Nigeria troops repel Boko Haram attack on city of Gombe

File image of Boko Haram released on 31 Oct 2014 Image copyright AP
Image caption Boko Haram has stepped up attacks in recent weeks

Nigerian troops have repelled a Boko Haram attack on the north-east city of Gombe, officials say.

Soldiers and a fighter jet were used in a counter-attack after Islamist fighters overran a checkpoint on the edge of the city.

The insurgents were retreating towards their stronghold in the neighbouring state of Borno, witnesses said.

Nigeria postponed elections due to be held on Saturday due to the insurgency in the north-east.

Before they left, the militants scattered leaflets urging people not to vote in the elections.

Air support

All roads in and out of Gombe have been blocked and a 24-hour curfew imposed, reports the BBC's Abdullahi Kaura Abubakar in Abuja.

Gombe - capital of Gombe State - has previously suffered suicide attacks but correspondents say this was the first time Boko Haram launched a direct assault on the city.

Reports said militants first attacked the town of Dadin Kowa, about 40km (25 miles) from Gombe.

Ground troops with air support then battled to keep the insurgents from entering the city, as residents fled into the bush and nearby hills.

Boko Haram controls a swathe of territory in north-eastern Nigeria.

Its insurgency has become a regional crisis with the four affected countries - Nigeria, Niger, Chad and Cameroon -agreeing to form a regional military force to try to contain the threat.

In response, the insurgents have stepped up their attacks in Nigeria and neighbouring states.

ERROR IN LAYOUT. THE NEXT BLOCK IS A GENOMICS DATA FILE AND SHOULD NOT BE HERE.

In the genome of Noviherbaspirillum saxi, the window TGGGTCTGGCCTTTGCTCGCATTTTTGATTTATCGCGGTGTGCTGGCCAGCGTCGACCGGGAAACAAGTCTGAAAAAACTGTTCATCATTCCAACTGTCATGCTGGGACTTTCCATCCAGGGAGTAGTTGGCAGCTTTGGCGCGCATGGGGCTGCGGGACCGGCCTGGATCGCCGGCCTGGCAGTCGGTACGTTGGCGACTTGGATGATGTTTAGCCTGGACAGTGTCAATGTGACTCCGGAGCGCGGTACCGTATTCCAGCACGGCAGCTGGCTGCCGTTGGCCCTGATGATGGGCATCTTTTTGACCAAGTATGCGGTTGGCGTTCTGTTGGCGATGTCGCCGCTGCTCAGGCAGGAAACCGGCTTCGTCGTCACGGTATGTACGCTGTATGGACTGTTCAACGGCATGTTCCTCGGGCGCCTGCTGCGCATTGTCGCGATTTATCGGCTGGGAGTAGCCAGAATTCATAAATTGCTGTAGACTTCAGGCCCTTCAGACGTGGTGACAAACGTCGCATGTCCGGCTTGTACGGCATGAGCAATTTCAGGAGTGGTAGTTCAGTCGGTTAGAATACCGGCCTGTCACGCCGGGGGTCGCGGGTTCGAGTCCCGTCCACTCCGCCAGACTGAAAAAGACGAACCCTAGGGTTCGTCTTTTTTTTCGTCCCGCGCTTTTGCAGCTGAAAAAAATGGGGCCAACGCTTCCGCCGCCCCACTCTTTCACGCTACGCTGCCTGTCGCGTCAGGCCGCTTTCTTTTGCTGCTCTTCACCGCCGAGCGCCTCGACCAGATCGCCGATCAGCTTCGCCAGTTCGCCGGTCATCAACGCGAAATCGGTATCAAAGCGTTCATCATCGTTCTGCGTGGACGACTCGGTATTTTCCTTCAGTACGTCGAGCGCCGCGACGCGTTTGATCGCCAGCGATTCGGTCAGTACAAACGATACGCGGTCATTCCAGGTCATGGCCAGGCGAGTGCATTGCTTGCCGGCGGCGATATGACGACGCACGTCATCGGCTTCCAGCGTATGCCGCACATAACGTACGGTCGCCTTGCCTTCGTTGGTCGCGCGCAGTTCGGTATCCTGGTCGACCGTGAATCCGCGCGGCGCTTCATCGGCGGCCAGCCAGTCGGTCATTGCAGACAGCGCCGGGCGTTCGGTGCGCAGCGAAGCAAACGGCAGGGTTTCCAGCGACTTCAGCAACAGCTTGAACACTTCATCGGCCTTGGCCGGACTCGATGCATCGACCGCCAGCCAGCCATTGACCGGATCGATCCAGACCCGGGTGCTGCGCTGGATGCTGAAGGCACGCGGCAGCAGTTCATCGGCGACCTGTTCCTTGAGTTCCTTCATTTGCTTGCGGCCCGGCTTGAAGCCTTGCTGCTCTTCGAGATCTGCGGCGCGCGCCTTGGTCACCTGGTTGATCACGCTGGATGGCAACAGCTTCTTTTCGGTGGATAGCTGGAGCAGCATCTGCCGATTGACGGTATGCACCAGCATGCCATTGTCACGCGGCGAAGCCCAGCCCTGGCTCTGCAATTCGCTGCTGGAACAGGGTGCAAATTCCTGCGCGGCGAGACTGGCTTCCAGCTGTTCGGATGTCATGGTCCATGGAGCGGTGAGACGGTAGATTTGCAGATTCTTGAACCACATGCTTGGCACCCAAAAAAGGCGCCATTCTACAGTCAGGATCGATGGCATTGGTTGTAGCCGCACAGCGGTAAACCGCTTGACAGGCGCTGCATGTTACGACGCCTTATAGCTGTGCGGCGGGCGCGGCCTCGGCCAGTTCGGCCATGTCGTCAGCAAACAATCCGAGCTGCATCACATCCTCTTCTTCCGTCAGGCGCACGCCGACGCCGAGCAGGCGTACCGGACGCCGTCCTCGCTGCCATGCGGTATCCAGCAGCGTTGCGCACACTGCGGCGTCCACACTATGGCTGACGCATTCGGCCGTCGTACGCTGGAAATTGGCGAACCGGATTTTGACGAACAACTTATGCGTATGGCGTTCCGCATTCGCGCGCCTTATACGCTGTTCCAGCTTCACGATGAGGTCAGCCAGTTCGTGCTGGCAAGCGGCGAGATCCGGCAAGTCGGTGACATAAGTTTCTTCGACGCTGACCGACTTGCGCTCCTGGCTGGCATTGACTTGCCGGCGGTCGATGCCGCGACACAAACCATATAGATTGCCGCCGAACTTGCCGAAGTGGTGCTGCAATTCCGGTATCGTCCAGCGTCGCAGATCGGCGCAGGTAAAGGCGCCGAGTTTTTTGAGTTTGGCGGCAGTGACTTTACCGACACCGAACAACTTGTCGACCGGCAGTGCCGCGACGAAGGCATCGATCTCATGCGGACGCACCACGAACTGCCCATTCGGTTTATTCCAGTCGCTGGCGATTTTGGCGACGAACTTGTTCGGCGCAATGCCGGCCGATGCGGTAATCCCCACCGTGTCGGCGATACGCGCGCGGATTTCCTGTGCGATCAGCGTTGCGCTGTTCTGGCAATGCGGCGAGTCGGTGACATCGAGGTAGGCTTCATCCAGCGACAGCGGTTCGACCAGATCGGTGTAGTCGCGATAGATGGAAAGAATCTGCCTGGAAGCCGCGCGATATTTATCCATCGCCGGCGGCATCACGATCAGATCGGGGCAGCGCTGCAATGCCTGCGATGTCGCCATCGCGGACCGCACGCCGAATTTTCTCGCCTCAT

It emerged on Friday that Boko Haram had attacked Chad for the first time, crossing Lake Chad in four motorboats and raiding a village overnight.

Image copyright Reuters
Image caption Houses were set ablaze in the attack on the Chadian village
Image copyright Reuters
Image caption Several residents were killed
Image copyright Reuters
Image caption Boko Haram militants carried out the attack after crossing Lake Chad by motorboat

Security sources and witnesses said five people were killed by Boko Haram in the village of Ngouboua, including a local chief, a police officer and three civilians. The Chadian military said two of the attackers were also killed.

Some reports put the civilian death toll higher.

Media playback is unsupported on your device
Media captionThe BBC's Tomi Oladipo hears the harrowing stories of refugees from Boko Haram living in north-eastern Nigeria

Villagers said about 30 militants took part in the attack, setting fire to two-thirds of homes.

Boko Haram, which wants to create an Islamic caliphate in Nigeria, has killed thousands and forced millions to flee their homes in north-east Nigeria since 2009.

Boko Haram at a glance

Image copyright AFP
  • Founded in 2002, initially focused on opposing Western education - Boko Haram means "Western education is forbidden" in the Hausa language
  • Launched military operations in 2009 to create Islamic state
  • Thousands killed, mostly in north-eastern Nigeria - also attacked police and UN headquarters in capital, Abuja
  • Abducted hundreds, including at least 200 schoolgirls
  • Controls several north-eastern towns
  • Launched attacks against neighbouring Niger and Cameroon in 2015

Why is Boko Haram so strong?

Related Topics